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I've created a program that can read DNA sequences that can generate the complementary strand, which further translates to an mRNA. However, I have to find the longest possible open reading frame for that DNA. I've coded something, but when it prints out the statement, I get no answer. Help?

This is what I have;

# Search for the longest open reading frame for this DNA.
print "\nHere is the largest ORF, from 5' to 3':\n" ;
local $_ = $RNA_seq ;
while ( / AUG /g ) {
    my $start = pos () - 2 ;
    if ( / UGA|UAA|UAG /g ) {
        my $stop = pos ;
        $gene = substr ( $_ , $start - 1 , $stop - $start + 1 ), $/ ;
        print "$gene" ;
    }
}

# The next set of commands translates the ORF found above for an amino acid seq.
print "\nThe largest reading Frame is:\t\t\t" . $protein { "gene" } . "\n" ;
sub translate {
    my ( $gene , $reading_frame ) = @_ ;
    my %protein = ();
    for ( $i = $reading_frame ; $i < length ( $gene ); $i += 3 ) {
        $codon = substr ( $gene , $i , 3 );
        $amino_acid = translate_codon( $codon );
        $protein { $amino_acid }++;
        $protein { "gene" } .= $amino_acid ;
    }
    return %protein ;
}

sub translate_codon {
if ( $_ [ 0 ] =~ / GC[AGCU] /i )             { return A;} # Alanine;
if ( $_ [ 0 ] =~ / UGC|UGU /i )              { return C;} # Cysteine
if ( $_ [ 0 ] =~ / GAC|GAU /i )              { return D;} # Aspartic Acid;
if ( $_ [ 0 ] =~ / GAA|GAG /i )              { return Q;} # Glutamine;
if ( $_ [ 0 ] =~ / UUC|UUU /i )              { return F;} # Phenylalanine;
if ( $_ [ 0 ] =~ / GG[AGCU] /i )             { return G;} # Glycine;
if ( $_ [ 0 ] =~ / CAC|CAU /i )              { return His;} # Histine (start codon);
if ( $_ [ 0 ] =~ / AU[AUC] /i )              { return I;} # Isoleucine;
if ( $_ [ 0 ] =~ / AAA|AAG /i )              { return K;} # Lysine;
if ( $_ [ 0 ] =~ / UUA|UUG|CU[AGCU] /i )     { return Leu;} # Leucine;
if ( $_ [ 0 ] =~ / AUG /i )                  { return M;} # Methionine;
if ( $_ [ 0 ] =~ / AAC|AAU /i )              { return N;} # Asparagine;
if ( $_ [ 0 ] =~ / CC[AGCU] /i )             { return P;} # Proline;
if ( $_ [ 0 ] =~ / CAA|CAG /i )              { return G;} # Glutamine;
if ( $_ [ 0 ] =~ / AGA|AGG|CG[AGCU] /i )     { return R;} # Arginine;
if ( $_ [ 0 ] =~ / AGC|AGU|UC[AGCU] /i )     { return S;} # Serine;
if ( $_ [ 0 ] =~ / AC[AGCU] /i )             { return T;} # Threonine;
if ( $_ [ 0 ] =~ / GU[AGCU] /i )             { return V;} # Valine;
if ( $_ [ 0 ] =~ / UGG /i )                  { return W;} # Tryptophan;
if ( $_ [ 0 ] =~ / UAC|UAU /i )              { return Y;} # Tyrosine;
if ( $_ [ 0 ] =~ / UAA|UGA|UAG /i )          { return "***" ;} # Stop Codons;
}

Am I missing something?

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4 Answers

Put

use strict;
use warnings;

at the beginning of your code: it will help to detect problems

generally with

return A;

you are not returning a string but a file handle, if you want to return a string

return 'A';
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Have you checked out BioPerl at all? I haven't checked, but perhaps it already includes the functionality you require. Or are you currently working on an assignment for which you have to write the program yourself?

EDIT

I'm not quite sure about the first section of the code you have posted. For example, there are blanks within your regexes. Does the string you are trying to match actually include those blanks, or are the codons all written together, as in AUGCCGGAUGA? In the latter case there'd simply be no match, even though the codons you're looking for are present (I'm probably telling you things you know though... I just wanted to point it out, just in case :) ).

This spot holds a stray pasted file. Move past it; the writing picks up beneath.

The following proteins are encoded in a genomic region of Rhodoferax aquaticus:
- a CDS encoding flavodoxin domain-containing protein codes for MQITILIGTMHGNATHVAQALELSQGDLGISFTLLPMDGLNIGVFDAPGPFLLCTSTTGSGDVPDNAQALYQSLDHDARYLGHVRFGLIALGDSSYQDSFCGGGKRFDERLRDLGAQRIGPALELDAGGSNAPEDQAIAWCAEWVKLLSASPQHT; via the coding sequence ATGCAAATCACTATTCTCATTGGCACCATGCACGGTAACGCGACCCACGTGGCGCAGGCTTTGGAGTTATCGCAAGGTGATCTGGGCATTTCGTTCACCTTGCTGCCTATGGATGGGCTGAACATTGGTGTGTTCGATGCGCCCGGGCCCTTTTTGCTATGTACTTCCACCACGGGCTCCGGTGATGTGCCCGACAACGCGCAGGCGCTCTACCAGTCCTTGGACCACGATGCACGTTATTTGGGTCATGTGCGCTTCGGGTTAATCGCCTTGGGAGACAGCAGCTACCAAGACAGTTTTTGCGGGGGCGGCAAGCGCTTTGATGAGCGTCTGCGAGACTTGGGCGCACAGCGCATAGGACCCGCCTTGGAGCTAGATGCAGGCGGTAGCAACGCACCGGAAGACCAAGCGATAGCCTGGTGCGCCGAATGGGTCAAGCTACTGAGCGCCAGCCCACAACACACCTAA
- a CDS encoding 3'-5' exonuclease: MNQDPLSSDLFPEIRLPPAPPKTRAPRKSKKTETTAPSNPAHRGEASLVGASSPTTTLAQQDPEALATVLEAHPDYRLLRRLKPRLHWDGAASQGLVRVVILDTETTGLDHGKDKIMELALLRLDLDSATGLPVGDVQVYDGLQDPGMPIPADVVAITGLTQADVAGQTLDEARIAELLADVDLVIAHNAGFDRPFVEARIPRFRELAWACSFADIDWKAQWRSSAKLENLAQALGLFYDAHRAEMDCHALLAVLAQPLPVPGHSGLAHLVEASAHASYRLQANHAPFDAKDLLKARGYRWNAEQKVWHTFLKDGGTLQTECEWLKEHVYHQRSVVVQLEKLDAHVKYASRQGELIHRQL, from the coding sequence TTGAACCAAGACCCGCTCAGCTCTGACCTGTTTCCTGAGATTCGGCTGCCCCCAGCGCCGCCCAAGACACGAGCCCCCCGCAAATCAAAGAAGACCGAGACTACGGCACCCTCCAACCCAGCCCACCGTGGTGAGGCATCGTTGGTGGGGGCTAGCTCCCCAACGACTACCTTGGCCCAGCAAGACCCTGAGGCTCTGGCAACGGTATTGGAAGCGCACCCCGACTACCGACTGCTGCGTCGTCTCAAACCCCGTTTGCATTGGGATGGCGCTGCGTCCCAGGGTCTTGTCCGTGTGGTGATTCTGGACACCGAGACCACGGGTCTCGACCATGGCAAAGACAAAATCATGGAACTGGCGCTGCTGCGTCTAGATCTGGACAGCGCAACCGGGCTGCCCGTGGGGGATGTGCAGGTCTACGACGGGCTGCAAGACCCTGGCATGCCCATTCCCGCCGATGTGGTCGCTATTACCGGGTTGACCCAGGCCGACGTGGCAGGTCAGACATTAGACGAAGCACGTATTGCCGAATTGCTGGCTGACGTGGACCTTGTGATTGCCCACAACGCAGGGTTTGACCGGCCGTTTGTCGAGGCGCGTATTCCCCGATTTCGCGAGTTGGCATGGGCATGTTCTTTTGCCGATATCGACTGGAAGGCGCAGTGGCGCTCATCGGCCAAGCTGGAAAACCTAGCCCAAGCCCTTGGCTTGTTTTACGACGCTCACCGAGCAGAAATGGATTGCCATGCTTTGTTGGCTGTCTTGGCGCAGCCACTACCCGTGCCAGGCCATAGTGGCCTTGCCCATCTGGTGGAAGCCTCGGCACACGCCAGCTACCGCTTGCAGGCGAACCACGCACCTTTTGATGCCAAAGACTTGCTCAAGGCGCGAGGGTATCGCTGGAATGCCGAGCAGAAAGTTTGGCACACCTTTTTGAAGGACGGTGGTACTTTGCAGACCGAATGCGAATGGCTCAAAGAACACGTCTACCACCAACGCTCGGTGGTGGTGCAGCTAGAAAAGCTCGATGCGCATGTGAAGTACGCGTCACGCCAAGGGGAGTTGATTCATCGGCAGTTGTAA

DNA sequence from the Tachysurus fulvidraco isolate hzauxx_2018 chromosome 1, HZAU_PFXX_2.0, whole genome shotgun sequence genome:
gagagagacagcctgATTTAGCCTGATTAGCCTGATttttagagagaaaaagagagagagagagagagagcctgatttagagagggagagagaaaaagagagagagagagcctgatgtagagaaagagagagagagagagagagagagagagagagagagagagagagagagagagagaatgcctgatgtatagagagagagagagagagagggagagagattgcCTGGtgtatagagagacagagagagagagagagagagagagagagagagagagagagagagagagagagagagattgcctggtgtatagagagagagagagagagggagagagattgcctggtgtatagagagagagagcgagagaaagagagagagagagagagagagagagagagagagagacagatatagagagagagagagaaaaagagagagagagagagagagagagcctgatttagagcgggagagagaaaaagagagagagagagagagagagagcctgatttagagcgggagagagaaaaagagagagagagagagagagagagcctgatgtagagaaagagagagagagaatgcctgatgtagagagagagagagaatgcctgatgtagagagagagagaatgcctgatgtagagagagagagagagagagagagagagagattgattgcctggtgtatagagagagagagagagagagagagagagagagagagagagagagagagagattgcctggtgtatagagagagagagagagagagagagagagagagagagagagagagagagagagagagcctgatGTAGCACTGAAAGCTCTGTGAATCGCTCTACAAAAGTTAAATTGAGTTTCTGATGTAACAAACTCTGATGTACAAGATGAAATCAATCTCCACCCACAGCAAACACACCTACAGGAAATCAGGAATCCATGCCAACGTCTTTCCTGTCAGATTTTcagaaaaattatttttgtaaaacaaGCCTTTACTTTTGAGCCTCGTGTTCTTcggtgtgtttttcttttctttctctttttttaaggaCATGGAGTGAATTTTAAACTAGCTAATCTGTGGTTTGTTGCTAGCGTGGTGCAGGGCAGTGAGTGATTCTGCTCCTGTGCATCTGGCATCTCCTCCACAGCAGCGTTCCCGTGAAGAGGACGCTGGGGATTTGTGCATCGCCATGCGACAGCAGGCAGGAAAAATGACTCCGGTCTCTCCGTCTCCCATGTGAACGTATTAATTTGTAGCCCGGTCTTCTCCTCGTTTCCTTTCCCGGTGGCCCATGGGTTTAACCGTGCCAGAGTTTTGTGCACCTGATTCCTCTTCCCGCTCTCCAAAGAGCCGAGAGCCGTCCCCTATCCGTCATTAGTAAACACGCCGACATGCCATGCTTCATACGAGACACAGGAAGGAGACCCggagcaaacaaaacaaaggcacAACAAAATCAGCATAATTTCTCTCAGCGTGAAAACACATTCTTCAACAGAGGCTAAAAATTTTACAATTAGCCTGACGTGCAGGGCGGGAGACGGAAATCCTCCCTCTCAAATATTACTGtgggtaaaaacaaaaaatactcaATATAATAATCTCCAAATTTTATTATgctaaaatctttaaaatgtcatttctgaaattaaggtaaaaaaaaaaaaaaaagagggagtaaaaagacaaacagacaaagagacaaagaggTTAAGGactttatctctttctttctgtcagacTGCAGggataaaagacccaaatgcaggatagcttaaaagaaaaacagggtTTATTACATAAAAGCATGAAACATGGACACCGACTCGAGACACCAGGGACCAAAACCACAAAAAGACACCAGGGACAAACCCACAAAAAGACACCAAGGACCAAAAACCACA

Also, what's the code of your pos function?

One more thing: you don't have to set $_, you can simply match $RNA_seq against a pattern, like so:

if ($RNA_seq =~ m/UGA/) { # ...

EDIT 2

I've thought a bit more about the first section, I think using the index function would be advisable here, as that immediately gives you the position within the sequence:

#!/usr/bin/perl

use strict;
use warnings;
use List::Util qw( min );

my $string = 'UGAAUGGGCCAUAUUUGACUGAGUUUCAGAUGCCAUUGGCGAUUAG';
# the genes:     *-------------*           *---------------*

my $prev = -1;
my @genes;

while (1) {
   my $start = index($string, 'AUG', $prev+1);
   my $stop  = min grep $_ > -1, (index($string, 'UGA', $start+1), index($string, 'UAA', $start+1),
                                  index($string, 'UAG', $start+1));

   # exit the loop if index is -1, i.e. if there was no more match
   last if ($start < 0 or $stop < 0); 

   # using +1 so that 'AUGA' will not count as a gene
   if ($stop > $start+1) { 
      push @genes, substr($string, $start, $stop);
   }

   $prev = $stop; # I'm assuming that no second AUG will come between AUG and a stop codon
}

print "@genes\n";

This gives you

AUGGGCCAUAUUUGA AUGCCAUUGGCGAUUAG

I would say it might need some refinement, but I hope it'll be helpful all the same.

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If you want to put whitespace in your regular expressions for readability, you need to use the '\x' modifier as:

if ( $_ [ 0 ] =~ / GC[AGCU] /xi )

Then if you need to represent whitespace (which you shouldn't here) , simply use '\s' As an aside, rather than use '$_ [0]' consider:

sub translate_codon {
    my $codon = shift;
    return q(A) if $codon =~ m/ GC[AGCU] /xi;
    return q(F) if $codon =~ m/ UU[C|U]  /xi;
}
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There are several applications for ab-initio gene predictions. If you still want to code it from scratch I recommend looking into dynamic programming and the Smith–Waterman algorithm for local sequence alignment. Note, however, that for eukaryote organisms you should also account for RNA splicing.

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